Gehry Building Delights Some, Gives Others Heartburn

At the first public meeting on the project, residents react to a 244-foot tall tower designed by Frank Gehry. It's proposed on Ocean Avenue and Santa Monica Boulevard.

Residents said they feel "lucky," "delighted" and "thrilled" to have famed architect Frank Gehry designing a new building in Santa Monica, but not all are sold on his plans.

Gehry, the Santa Monica resident who designed the Walt Disney Concert Hall in downtown Los Angeles and the Guggenheim Museum in Bilbao, Spain, has drawn up plans commissioned by Worthe Real Estate Group for a 244-foot tall hotel and condo tower on Ocean Avenue and Santa Monica Boulevard.

"I'm delighted that one of our own residents is designing the building," said Amy Aukstikalnis, a member of Northeast Neighbors. But, she said, the height is giving her neighbors heartburn.

At a community meeting Thursday night to get public feedback on the proposed project, property owner and developer Jeffrey Worthe tried to assure the approximately 50 people in attendance he would heed their concerns. He promised it would be the first of many such meetings.

"If the community doesn't want this, it's not going to happen," Worthe said in response to residents upset over the building's proposed height.

Some said they did not believe Worthe. Resident Ellen Hannan said other unwanted new development has been shoved down their throats.

If built to 244 feet, the Gehry tower would be one of the tallest buildings in Santa Monica. Two other mixed-use hotel high-rises are proposed on Ocean Avenue, and residents said they fear the projects will worsen gridlock.

"I live next to Whole Foods, and that screwed my life up a bit," Gehry quipped in response.

Others said they are worried about the loss of ocean views.

"I have concerns about the increasing Manhattan-ization, Miami Beach happening on the ocean front," said resident Liz Bell. "I'm mainly concerned about the loss of ocean breezes, but that doesn't look like a problem here."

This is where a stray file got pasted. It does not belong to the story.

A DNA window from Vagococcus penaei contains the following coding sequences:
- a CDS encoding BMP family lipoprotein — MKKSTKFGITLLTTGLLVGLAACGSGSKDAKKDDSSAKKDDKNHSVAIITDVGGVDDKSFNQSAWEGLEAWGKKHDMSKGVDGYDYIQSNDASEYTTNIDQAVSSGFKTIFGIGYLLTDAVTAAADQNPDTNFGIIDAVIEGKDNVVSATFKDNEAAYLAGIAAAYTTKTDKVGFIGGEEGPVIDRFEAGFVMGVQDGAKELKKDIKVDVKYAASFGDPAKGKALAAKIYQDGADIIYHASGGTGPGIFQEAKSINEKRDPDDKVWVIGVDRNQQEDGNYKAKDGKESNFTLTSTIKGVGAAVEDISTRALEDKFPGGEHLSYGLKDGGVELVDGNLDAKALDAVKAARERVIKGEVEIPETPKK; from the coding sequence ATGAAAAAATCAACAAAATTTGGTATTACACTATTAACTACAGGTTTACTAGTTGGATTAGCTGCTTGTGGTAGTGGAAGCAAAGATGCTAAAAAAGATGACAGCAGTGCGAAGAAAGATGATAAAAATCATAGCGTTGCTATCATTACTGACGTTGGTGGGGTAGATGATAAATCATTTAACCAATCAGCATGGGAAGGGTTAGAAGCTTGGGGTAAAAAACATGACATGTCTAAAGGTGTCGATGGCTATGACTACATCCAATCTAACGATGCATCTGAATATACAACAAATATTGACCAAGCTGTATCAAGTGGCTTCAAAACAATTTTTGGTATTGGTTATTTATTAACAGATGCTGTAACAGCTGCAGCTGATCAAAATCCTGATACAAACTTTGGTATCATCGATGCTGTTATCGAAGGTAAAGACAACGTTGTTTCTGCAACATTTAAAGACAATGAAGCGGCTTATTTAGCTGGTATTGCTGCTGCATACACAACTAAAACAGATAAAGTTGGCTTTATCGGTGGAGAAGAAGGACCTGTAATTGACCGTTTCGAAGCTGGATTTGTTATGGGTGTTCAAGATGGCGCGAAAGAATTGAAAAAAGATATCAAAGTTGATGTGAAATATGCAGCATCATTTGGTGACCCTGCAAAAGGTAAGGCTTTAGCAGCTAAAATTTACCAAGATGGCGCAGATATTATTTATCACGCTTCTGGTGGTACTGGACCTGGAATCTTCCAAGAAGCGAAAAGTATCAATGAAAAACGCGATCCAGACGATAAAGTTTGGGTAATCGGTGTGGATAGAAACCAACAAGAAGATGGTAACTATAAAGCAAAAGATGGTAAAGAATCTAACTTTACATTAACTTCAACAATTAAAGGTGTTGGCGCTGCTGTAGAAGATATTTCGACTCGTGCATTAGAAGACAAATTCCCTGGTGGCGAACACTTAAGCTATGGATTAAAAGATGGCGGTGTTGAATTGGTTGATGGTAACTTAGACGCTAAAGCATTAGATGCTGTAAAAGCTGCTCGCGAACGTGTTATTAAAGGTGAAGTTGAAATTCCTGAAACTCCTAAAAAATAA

Like a couple of other speakers, Bell said she liked the skinniness of the building. It's proposed to take up about 12 percent of the 1.9-acre site.

"It's a very slender, delicate building," said resident Christian Schultz, a designer who has apparently worked with Gehry. "I'm excited to see what comes forth."

The height limit downtown is currently four stories, but the city is updating the requirement in a new Downtown Specific Plan. The plan, which is still in a draft phase, identifies seven "opportunity sites"—the Gehry building among them—that can exceed the codes if they offer a number of so-called community benefits, such as public artwork and parking, in exchange.

Gehry said his firm created about 30 models of the building using Worthe's requirements that it contain 125 hotel rooms, 22 condominiums, ground-floor shops and restaurants and public green space. The design plan submitted to the city incorporates a three-building museum and exhibition campus to the north.

Being able to keep the museum and open space while retaining 125 hotel rooms—the minimum number he said he needs to make the project profitible—are what's driving the height, Worthe said. With the museum, especially, the height is "essential," he said.

Aukstikalnis asked Gehry to show the different models to the public at future meetings. "It would be interesting to see some of the lower models you said you have explored," she said

"It's pretty difficult to do something special with [a lower] profile," Gehry said.  "I've been here since '72 no one has come to me to do a lower building that's architecturally significant."

The design is still a work in progress, Gehry said. "Believe me, it will get more sculptural and more nice as we go along."

RJ March 22, 2013 at 12:38 PM